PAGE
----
MARCH 6, 1954
NEW YORK, Friday—I got home late Wednesday afternoon from the American Association for the U.N. conference which was held in Washington. I think it was one of the most successful conferences I remember. Over 100 national and international organizations attended and three or four hundred people were in attendance every day.
Wednesday was devoted to the meeting of the board of governors which is a device by which we are enabled to get the advice of people from all over the country, even though they are not able to serve on the board of directors. The AAUN is incorporated under the laws of the State of New York and therefore a fair number of the members of the board have to be residents of the metropolitan area, since it is so difficult for people in faraway places to get to monthly meetings. The board of governors acts in an advisory capacity and from them we can get information by mail in between the opportunities we may have to meet together.
In the AAUN, Republicans and Democrats work together to support the United Nations and there is as little of the party line drawn as I know of in any organization. I think the AAUN is strengthened by the holding of this conference yearly. We get the advantage of wide discussion and opinion from people in many groups and in many parts of the country. There is representation from practically every area of the United States.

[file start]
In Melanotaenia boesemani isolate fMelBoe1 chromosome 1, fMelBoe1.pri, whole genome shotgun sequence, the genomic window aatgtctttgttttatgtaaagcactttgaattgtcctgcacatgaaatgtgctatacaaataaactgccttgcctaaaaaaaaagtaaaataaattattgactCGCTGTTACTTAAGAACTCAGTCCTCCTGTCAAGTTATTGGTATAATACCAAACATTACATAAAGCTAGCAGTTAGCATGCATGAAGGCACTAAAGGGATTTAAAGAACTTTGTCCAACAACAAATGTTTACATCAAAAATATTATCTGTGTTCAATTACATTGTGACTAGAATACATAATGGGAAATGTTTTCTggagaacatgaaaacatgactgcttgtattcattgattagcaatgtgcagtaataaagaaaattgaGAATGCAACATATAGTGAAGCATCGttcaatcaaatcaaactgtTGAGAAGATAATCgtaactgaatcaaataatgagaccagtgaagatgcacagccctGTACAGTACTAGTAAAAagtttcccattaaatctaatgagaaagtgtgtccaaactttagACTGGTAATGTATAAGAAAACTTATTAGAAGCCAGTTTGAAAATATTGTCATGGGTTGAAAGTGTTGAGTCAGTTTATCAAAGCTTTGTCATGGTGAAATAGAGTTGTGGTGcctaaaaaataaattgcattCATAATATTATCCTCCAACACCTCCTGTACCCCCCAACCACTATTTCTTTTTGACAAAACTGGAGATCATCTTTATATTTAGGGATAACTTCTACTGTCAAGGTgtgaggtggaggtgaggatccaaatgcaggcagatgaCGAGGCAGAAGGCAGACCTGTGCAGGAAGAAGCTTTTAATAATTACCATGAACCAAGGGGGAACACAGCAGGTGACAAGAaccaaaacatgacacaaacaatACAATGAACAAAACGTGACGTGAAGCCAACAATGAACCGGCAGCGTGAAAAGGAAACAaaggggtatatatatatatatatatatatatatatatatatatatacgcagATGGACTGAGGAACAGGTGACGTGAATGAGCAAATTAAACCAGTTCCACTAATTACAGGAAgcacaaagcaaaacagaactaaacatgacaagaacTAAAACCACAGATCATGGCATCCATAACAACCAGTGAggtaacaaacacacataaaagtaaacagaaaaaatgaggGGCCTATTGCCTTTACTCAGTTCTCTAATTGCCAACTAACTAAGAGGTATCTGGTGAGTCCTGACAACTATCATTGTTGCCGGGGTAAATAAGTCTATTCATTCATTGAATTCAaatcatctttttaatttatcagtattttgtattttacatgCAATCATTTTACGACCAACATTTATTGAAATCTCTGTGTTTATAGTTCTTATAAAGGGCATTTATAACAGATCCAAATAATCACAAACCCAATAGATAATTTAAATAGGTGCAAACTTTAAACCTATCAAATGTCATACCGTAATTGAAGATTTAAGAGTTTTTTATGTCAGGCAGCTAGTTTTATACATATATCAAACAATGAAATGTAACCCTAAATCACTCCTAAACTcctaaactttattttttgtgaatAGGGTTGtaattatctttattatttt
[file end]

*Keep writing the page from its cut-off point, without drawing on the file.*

I have just been sent from California a statement asking that the Bricker amendment be supported because the proposed covenant of human rights does not include an article on the ownership of property but does state that a government should guarantee adequate housing for its citizens. The gentleman writing this article wrote too soon, for he will have noticed by now that our delegation to the Human Rights Commission has proposed that the Covenant on Civil and Political Rights should contain an article on the ownership of property.
Of course, neither of these Human Rights Covenants has been completed. If they ever are completed, our government has recently stated that it would not present them to the present Congress. But even if they were presented to a Congress in the future, it would require a two-thirds vote before we could adhere to a treaty. It is highly improbable that Congress would vote in favor of any convenant which did not include the right to own property.